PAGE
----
The Social Contract Theory is the most convincing account of morality in normative ethics for various reasons discussed in this essay. Morality defines the way we act as individuals and as a society, and it speaks of the behavior in standards of right or wrong (Bentham, 1994). It describes the basis of our behavior and helps guide our conduct in general in specific situations. Mill in his principle of utility says that we should act according to the greatest happiness principle, meaning that we ought to do what brings the highest amount of happiness (Hare, 2014). However, as it looks for the greater satisfaction for the whole population, it can justify the abuse of some individuals or minorities if that brings greater pleasure to the majority.
Moreover, it doesn't recognize how people are naturally inclined to protect their lives and their happiness. The Kantian theory also brings another perspective of morality. He makes it very clear that to be moral and show goodwill is to treat someone as a rational being, to respect them (O'neill, 1993). A different view on morality is the view Thomas Hobbes has on social contract, where people will obey laws for their common advantage, given that other individuals will follow them as well (Pojman, 2007). Therefore, it is logical to assert that the Social Contract Theory gives the most convincing version of morality compared to utilitarianism and Kantian theories.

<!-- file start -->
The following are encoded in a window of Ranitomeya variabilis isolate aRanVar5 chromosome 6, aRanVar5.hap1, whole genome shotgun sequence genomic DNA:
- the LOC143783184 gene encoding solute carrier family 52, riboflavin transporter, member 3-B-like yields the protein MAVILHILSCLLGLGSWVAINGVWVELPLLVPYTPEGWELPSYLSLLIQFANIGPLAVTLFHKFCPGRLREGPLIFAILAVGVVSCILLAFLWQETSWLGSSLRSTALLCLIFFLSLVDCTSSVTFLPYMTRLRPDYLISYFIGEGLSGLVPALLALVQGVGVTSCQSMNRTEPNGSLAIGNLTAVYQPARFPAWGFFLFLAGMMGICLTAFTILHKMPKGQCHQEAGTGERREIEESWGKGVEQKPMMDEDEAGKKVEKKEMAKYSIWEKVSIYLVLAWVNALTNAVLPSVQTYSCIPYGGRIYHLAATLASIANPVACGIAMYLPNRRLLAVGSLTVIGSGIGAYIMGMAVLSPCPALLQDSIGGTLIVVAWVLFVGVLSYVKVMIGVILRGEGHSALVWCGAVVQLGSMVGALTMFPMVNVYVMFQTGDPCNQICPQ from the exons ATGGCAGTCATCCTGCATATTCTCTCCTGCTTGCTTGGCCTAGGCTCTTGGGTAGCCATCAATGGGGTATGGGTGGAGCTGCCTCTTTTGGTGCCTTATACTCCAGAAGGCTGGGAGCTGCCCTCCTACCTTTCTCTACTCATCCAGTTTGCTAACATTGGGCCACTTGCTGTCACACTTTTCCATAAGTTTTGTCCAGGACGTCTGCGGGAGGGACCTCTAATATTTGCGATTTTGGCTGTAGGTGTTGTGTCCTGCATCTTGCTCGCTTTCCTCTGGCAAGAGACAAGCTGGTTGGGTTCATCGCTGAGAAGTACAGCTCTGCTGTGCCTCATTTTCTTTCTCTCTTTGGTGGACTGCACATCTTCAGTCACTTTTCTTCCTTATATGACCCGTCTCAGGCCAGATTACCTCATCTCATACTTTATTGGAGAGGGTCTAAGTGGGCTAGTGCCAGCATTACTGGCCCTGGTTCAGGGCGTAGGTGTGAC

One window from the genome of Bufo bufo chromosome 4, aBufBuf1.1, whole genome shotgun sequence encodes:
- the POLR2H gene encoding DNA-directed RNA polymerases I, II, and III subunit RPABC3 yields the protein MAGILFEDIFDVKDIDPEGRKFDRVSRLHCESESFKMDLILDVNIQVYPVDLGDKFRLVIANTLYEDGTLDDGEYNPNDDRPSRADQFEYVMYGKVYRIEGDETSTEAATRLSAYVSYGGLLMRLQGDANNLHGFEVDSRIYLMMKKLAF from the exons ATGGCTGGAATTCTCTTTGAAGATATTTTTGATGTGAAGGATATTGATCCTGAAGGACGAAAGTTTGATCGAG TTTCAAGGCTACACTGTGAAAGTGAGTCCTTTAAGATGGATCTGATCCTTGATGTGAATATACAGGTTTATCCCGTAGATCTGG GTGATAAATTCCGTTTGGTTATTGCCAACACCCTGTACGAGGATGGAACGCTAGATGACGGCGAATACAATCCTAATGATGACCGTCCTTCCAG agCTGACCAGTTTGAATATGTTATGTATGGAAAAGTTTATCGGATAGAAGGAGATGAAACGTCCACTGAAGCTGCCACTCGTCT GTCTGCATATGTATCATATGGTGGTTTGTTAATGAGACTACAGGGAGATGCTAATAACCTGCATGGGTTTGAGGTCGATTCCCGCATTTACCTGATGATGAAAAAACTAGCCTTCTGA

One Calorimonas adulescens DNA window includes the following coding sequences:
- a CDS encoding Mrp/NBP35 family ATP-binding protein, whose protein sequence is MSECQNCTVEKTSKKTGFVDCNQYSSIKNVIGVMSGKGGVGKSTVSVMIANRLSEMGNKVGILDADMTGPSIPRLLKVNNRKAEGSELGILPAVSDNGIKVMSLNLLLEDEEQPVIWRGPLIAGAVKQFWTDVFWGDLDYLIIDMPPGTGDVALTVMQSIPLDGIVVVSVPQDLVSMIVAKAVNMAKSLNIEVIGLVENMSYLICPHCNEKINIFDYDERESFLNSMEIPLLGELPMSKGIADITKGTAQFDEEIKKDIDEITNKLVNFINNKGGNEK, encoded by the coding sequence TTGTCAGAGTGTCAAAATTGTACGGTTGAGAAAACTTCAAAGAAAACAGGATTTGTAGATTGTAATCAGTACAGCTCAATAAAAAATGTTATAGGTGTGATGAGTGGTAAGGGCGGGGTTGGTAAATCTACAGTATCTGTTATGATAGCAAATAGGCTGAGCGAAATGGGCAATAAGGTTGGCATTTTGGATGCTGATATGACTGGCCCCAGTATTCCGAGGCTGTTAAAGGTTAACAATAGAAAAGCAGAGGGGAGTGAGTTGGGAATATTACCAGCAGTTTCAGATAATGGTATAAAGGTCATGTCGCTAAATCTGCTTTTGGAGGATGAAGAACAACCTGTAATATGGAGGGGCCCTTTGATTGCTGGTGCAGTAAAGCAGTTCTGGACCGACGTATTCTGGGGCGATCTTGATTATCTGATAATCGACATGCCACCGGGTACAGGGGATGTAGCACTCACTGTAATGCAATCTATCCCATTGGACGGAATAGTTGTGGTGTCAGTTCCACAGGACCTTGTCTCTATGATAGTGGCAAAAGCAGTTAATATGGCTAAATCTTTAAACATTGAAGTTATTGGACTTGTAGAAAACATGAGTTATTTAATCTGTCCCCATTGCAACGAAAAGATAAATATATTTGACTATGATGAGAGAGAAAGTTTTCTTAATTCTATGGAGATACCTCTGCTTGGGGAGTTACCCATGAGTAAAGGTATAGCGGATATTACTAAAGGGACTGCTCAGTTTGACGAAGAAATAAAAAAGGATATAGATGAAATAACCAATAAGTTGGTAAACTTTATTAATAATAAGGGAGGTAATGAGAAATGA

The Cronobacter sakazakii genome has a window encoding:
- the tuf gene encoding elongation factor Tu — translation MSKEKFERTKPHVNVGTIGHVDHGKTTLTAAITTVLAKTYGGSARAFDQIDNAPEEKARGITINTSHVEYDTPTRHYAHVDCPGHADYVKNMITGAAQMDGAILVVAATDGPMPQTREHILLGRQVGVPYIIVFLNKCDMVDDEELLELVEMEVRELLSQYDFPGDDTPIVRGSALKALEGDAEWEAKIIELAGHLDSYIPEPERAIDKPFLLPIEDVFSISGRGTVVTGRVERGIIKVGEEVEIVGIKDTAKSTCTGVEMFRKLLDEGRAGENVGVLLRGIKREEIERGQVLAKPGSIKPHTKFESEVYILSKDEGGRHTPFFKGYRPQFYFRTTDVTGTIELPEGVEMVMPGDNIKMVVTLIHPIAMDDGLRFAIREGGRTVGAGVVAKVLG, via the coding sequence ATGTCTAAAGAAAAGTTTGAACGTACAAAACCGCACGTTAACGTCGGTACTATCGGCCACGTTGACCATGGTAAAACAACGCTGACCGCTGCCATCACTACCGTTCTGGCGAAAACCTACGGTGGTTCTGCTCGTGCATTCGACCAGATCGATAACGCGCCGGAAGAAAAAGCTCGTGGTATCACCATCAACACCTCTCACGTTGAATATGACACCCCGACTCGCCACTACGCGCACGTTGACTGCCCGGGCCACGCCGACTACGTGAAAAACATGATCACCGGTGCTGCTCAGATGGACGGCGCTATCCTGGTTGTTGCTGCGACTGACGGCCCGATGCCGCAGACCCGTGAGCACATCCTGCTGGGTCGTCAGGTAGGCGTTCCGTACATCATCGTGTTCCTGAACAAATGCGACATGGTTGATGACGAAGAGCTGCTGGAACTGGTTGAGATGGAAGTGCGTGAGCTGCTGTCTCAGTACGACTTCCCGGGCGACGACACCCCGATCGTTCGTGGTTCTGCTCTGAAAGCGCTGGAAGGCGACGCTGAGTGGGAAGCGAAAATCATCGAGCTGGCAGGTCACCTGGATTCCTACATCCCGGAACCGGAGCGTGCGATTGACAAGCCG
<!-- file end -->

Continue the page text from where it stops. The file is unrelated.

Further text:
According to Mill's view on the principle of utility, the end of moral action is the pleasure and the absence of pain. By pleasure, he doesn't mean only what people think of as lower pleasures. He also means those related to the intellect and moral feelings, being these higher pleasures allowed by the human, more elevated faculties, more desirable than lower pleasures, which don't satisfy the human conception of happiness (Midgley, 2009). The method Mill uses to determine which pleasures are more desirable, or valuable, is to appeal to those who have experienced both the higher and the lower and saw if they have a preference. If their decision of value is one as better than the other, that pleasure is superior in quality. Knowing what Mill means by happiness, it is essential to the point that when he says that happiness should be the directive rule of human conduct, he doesn't refer to individual happiness. In the same way, this happiness doesn't have to be continuous, and therefore unattainable happiness, but rather the prevalence of pleasure over pain, making this happiness achievable (Midgley, 2009).